May 2012

Three questions to Ivan Moscati: Historicizing Choice Theory

Ivan Moscati is one of the most exciting voices in the historiography of decision theory. In 2007 he took the field by surprise with two important, widely cited, and deservingly prize winning articles: Early Experiments in Consumer Demand Theory, 1930-1970; and History of Consumer Demand Theory: 1930-1970. Read more

Let Us Praise Famous Men, or why we must praise them...

Steven Shapin is visiting the UK. For those unfamiliar with the history and sociology of science, he is one of the giants of the field. From the 1970s he has been in the thick of the action: a protagonist in the making and affirmation of the Edinburgh School; making the study of place and practice central features of the concerns and efforts of historians of science. He has always been ahead, leading, shaping (pardon the pun).   Read more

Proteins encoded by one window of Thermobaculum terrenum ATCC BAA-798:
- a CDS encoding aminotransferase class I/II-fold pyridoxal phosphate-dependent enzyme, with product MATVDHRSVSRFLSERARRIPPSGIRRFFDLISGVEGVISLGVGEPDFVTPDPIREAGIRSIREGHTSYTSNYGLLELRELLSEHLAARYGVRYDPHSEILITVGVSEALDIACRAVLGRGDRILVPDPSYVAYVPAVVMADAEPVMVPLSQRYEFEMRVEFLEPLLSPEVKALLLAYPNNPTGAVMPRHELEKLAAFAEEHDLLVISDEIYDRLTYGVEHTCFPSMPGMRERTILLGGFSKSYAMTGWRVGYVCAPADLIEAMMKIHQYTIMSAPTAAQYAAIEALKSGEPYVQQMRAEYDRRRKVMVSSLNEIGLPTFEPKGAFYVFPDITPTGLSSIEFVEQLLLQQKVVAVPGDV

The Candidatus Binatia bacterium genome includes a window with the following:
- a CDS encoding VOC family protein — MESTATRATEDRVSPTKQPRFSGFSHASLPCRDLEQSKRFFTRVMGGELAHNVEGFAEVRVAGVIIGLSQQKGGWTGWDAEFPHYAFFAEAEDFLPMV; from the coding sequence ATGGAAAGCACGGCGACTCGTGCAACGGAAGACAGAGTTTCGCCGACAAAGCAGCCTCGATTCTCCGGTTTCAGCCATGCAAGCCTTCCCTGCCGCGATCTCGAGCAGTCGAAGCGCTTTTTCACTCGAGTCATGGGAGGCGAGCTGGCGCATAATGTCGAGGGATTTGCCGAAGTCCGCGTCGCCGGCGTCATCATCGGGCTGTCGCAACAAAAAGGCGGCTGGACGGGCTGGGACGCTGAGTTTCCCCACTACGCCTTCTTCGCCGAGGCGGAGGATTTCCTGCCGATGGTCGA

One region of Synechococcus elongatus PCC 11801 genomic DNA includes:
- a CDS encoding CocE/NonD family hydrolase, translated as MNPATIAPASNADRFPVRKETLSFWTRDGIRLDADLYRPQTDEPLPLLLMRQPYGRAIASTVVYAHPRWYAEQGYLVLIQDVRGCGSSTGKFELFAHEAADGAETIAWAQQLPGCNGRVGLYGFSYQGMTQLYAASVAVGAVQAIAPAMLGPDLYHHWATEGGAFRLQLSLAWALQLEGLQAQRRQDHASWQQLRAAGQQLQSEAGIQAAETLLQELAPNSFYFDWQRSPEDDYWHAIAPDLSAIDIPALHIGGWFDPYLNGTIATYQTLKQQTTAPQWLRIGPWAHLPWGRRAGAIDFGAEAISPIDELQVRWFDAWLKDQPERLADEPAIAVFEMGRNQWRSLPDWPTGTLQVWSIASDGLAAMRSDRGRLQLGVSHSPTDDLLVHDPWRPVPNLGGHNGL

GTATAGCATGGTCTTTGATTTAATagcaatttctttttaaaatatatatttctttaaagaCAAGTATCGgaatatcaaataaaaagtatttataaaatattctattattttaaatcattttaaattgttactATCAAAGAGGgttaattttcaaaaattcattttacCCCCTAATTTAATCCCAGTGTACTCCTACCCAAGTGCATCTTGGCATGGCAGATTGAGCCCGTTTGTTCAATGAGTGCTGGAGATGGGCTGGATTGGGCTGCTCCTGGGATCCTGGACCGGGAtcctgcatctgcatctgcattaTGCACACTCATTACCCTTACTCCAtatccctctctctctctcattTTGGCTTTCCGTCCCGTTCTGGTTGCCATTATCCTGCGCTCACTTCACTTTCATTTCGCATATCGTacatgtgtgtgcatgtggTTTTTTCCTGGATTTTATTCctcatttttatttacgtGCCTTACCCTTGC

Contextualizing one and other @ ESHET 2012

My attempt at a double riddle. "I find familiar faces only in unfamiliar places. Who am I? And whom are the faces?" The answer to the first is, I am an academic, to the second, my conference buddies.  Read more

Let me tell you everything

Our usual problem in history (of economics) is a lack of information. Archival sources, if available at all, always present gaps of correspondence between people you just know should be there, and never contain that vital review report, or the minutes of that one crucial meeting. Moreover, if the people you write about are alive and willing to talk, it turns out they’re only human: they’ve forgotten the vast majority of their past, mix up events and people, mistake a recollection they once read for their own memory, or even willfully rewrite history. All too bad, although it gives us the possibility, perhaps even obligation, to speculate, interpret, and fill in. And then of course spend hours and hours discussing with one another whether we have done so correctly. Read more